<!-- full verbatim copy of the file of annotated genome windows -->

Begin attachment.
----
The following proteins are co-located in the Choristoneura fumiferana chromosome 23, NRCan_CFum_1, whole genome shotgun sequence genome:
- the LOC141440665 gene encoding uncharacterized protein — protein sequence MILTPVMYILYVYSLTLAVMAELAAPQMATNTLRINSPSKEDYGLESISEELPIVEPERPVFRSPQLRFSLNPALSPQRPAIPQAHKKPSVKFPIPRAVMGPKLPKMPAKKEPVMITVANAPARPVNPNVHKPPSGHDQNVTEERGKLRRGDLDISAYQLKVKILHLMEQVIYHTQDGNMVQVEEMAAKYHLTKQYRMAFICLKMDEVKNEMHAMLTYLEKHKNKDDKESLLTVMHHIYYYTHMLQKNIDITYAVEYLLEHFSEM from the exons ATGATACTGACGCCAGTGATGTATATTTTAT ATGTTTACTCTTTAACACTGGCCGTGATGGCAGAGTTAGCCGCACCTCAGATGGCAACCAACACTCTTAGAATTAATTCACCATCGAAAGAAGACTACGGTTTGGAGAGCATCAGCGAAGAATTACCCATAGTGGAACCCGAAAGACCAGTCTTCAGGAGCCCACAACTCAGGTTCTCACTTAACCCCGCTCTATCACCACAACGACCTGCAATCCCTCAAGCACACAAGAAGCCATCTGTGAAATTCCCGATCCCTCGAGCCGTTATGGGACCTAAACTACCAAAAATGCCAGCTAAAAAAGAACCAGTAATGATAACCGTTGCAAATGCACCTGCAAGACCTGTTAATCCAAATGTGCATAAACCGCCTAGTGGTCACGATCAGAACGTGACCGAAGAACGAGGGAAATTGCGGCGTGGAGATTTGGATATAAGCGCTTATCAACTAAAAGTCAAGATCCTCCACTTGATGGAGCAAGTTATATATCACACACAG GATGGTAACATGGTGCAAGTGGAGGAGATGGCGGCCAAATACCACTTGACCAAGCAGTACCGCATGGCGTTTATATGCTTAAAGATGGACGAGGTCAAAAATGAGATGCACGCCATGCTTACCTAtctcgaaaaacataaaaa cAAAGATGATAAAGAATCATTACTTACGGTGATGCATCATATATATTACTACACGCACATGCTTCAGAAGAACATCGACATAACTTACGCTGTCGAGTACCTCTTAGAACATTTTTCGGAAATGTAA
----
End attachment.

The following proteins are co-located in the Choristoneura fumiferana chromosome 23, NRCan_CFum_1, whole genome shotgun sequence genome:
- the LOC141440665 gene encoding uncharacterized protein — protein sequence MILTPVMYILYVYSLTLAVMAELAAPQMATNTLRINSPSKEDYGLESISEELPIVEPERPVFRSPQLRFSLNPALSPQRPAIPQAHKKPSVKFPIPRAVMGPKLPKMPAKKEPVMITVANAPARPVNPNVHKPPSGHDQNVTEERGKLRRGDLDISAYQLKVKILHLMEQVIYHTQDGNMVQVEEMAAKYHLTKQYRMAFICLKMDEVKNEMHAMLTYLEKHKNKDDKESLLTVMHHIYYYTHMLQKNIDITYAVEYLLEHFSEM from the exons ATGATACTGACGCCAGTGATGTATATTTTAT ATGTTTACTCTTTAACACTGGCCGTGATGGCAGAGTTAGCCGCACCTCAGATGGCAACCAACACTCTTAGAATTAATTCACCATCGAAAGAAGACTACGGTTTGGAGAGCATCAGCGAAGAATTACCCATAGTGGAACCCGAAAGACCAGTCTTCAGGAGCCCACAACTCAGGTTCTCACTTAACCCCGCTCTATCACCACAACGACCTGCAATCCCTCAAGCACACAAGAAGCCATCTGTGAAATTCCCGATCCCTCGAGCCGTTATGGGACCTAAACTACCAAAAATGCCAGCTAAAAAAGAACCAGTAATGATAACCGTTGCAAATGCACCTGCAAGACCTGTTAATCCAAATGTGCATAAACCGCCTAGTGGTCACGATCAGAACGTGACCGAAGAACGAGGGAAATTGCGGCGTGGAGATTTGGATATAAGCGCTTATCAACTAAAAGTCAAGATCCTCCACTTGATGGAGCAAGTTATATATCACACACAG GATGGTAACATGGTGCAAGTGGAGGAGATGGCGGCCAAATACCACTTGACCAAGCAGTACCGCATGGCGTTTATATGCTTAAAGATGGACGAGGTCAAAAATGAGATGCACGCCATGCTTACCTAtctcgaaaaacataaaaa cAAAGATGATAAAGAATCATTACTTACGGTGATGCATCATATATATTACTACACGCACATGCTTCAGAAGAACATCGACATAACTTACGCTGTCGAGTACCTCTTAGAACATTTTTCGGAAATGTAA